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"But by evening the comfortable gloom of December had returned. Nearly all the snow in the treetops had slipped away, and with it the illusion that daylight had somehow been trapped in the canopy above. The woods had reerected themselves. Sunset came and went, and all the color in the natural landscape drained away with it. Blue Christmas bulbs strung along the gables of an old farmhouse, or the orange glow of an incandescent lamp seen through a roadside window at twilight, made it plain how utterly the world had been reduced to black and white. The cold came on a little deeper that night, and in the morning the snow on the woodpile was spiked with frost."


from The Rural Life by Verlyn Klinkenborg

Saturday in CinCity. The Pepto Bismol Edition.

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For those of you who do not know, and why would you--I've been away from this blog for some time--I have two daughters, one in New Orleans and the younger newly moved to Alaska for a job. Hubby went up in October with her to settle her into her apartment, meet the roommate, get a car, insurance, find a grocery store. I had scheduled a week off in November, a desperate attempt to not be a stressed maniac while cooking, the week of Thanksgiving which gave me time to fly up there.  Trust me. You need a week.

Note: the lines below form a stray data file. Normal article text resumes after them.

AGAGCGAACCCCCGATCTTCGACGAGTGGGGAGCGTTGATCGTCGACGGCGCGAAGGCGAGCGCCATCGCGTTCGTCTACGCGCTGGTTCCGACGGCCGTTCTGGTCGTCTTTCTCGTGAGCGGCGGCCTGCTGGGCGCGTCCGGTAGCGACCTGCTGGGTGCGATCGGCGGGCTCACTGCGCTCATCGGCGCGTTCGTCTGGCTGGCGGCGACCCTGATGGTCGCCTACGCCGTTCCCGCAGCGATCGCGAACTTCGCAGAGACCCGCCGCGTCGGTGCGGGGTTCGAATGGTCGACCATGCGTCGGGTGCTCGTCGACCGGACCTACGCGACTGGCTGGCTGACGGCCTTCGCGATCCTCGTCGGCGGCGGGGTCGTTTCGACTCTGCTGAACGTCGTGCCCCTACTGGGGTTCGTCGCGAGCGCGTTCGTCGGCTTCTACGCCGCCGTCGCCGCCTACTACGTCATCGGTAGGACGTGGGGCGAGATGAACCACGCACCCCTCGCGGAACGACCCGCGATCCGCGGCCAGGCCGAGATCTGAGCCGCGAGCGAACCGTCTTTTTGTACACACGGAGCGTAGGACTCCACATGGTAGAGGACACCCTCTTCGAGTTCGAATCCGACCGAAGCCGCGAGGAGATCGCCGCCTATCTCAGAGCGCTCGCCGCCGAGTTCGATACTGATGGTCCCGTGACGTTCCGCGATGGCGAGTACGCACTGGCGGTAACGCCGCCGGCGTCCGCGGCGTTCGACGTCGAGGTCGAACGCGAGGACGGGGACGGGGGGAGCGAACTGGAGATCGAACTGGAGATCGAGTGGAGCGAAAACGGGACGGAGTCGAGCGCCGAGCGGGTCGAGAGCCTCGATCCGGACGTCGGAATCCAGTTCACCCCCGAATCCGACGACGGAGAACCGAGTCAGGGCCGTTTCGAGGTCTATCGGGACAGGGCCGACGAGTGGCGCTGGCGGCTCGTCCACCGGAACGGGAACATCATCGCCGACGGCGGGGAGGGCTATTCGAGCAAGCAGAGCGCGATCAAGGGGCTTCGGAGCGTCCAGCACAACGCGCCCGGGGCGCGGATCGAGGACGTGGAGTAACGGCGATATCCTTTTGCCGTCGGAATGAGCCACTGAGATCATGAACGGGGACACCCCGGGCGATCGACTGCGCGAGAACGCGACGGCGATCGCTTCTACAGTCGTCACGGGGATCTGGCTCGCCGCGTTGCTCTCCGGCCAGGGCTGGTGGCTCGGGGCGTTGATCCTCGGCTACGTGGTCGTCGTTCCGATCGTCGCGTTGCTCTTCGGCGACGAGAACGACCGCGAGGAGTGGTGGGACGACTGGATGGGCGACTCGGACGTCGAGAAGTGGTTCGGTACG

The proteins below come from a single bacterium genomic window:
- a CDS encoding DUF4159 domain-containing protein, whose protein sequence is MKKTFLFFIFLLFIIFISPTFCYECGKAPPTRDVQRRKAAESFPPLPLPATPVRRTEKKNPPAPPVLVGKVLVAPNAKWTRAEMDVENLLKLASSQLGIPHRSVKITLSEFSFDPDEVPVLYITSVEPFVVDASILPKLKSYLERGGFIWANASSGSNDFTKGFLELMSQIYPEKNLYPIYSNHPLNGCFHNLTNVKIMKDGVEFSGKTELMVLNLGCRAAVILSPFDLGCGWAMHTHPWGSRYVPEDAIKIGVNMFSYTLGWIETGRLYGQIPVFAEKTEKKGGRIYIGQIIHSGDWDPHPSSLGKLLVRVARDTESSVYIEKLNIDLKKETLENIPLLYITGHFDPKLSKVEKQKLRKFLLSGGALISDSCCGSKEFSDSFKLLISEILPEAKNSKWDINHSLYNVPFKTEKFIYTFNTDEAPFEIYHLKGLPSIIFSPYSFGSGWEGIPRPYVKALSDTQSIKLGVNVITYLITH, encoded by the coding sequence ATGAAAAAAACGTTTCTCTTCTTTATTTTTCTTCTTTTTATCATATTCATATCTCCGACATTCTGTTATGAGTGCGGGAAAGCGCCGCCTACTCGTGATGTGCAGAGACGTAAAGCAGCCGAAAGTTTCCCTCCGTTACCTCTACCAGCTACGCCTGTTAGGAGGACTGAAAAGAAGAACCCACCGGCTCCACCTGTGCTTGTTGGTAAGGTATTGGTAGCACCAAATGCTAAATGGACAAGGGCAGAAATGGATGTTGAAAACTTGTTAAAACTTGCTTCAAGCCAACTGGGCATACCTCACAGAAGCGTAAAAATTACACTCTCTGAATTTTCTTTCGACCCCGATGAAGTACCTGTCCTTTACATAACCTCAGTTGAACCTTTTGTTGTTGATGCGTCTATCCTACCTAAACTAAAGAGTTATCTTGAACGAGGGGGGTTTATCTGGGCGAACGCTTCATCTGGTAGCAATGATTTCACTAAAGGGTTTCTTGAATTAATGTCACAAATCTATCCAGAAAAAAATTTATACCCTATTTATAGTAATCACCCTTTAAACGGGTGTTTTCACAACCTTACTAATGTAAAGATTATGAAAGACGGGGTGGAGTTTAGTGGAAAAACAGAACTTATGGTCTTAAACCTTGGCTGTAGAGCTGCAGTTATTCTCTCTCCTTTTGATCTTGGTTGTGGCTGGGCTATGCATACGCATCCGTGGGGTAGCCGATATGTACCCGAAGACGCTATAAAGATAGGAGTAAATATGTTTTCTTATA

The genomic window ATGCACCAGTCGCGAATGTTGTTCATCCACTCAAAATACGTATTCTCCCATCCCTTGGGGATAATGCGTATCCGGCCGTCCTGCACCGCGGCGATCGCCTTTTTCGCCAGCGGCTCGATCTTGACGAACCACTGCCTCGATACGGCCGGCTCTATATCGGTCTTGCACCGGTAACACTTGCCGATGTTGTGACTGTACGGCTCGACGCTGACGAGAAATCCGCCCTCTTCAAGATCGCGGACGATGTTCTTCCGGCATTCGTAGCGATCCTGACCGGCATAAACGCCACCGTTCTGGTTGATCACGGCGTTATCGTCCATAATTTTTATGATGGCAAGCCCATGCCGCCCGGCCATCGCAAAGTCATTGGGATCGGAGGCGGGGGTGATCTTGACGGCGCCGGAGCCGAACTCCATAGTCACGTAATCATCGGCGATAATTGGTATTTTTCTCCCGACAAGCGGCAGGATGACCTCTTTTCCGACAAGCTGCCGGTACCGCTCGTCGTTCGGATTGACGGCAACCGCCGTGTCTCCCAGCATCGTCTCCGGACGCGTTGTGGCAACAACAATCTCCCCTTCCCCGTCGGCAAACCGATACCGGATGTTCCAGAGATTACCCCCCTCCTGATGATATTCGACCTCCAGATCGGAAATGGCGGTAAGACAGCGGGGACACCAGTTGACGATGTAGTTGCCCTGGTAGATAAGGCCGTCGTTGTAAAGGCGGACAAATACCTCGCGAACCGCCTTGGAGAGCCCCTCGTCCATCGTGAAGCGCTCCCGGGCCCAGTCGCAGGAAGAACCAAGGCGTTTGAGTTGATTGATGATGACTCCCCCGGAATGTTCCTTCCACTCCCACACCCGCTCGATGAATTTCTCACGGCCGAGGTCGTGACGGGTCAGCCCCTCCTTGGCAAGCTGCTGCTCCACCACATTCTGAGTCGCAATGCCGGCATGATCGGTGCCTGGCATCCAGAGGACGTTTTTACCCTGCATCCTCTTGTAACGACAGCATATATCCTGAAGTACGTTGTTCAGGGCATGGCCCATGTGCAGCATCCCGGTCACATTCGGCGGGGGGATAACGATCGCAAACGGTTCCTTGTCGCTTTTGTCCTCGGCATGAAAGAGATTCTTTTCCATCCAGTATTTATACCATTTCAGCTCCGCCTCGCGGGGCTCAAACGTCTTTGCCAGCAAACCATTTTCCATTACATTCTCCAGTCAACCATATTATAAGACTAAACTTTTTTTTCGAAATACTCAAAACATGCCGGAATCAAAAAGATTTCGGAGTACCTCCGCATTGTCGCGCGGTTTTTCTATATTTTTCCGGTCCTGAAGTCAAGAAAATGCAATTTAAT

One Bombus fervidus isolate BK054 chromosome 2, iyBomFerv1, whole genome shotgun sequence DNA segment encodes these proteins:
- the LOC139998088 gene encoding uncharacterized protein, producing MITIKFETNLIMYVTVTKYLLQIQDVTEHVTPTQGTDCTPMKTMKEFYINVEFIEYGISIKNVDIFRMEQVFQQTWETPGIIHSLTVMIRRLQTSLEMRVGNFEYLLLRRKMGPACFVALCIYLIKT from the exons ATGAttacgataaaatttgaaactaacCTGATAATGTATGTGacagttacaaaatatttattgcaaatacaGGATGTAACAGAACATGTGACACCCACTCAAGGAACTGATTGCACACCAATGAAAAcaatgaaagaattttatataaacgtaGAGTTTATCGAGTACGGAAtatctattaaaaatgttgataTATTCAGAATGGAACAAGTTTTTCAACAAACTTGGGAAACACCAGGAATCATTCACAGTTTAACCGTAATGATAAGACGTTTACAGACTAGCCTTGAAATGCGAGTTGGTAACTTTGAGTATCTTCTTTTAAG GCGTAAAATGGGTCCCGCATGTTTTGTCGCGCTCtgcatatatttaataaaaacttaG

The flight there from the Midwest is a commitment. Passed over this lovely bit of scenery. Believe it's the Canadian Cascade Mountain Range.


The temps were in the negative numbers. They've had snow for some time now and the roads are packed ice. You get used to it. The prettiest place for me was Creamer's Field, a migratory bird sanctuary 10 minutes from town. Quiet and still.







Pizza is a poor show there. Anyone with a good recipe could make a fortune. Sitting there one e…

TGIF

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The Philosophy of Waiting






Catch the moon in a jar.

Be befuzzled. 

The jay carries in its feather sky, a cloud, and
deepest space.
It is a tiger.

Children cartwheel in the street.

Old women shuffle behind their tiny dogs.

Top-heavy hydrangeas thirst for light, 
writhing Medusas among stones.
They cannot decide what color to be, 
so they alternate.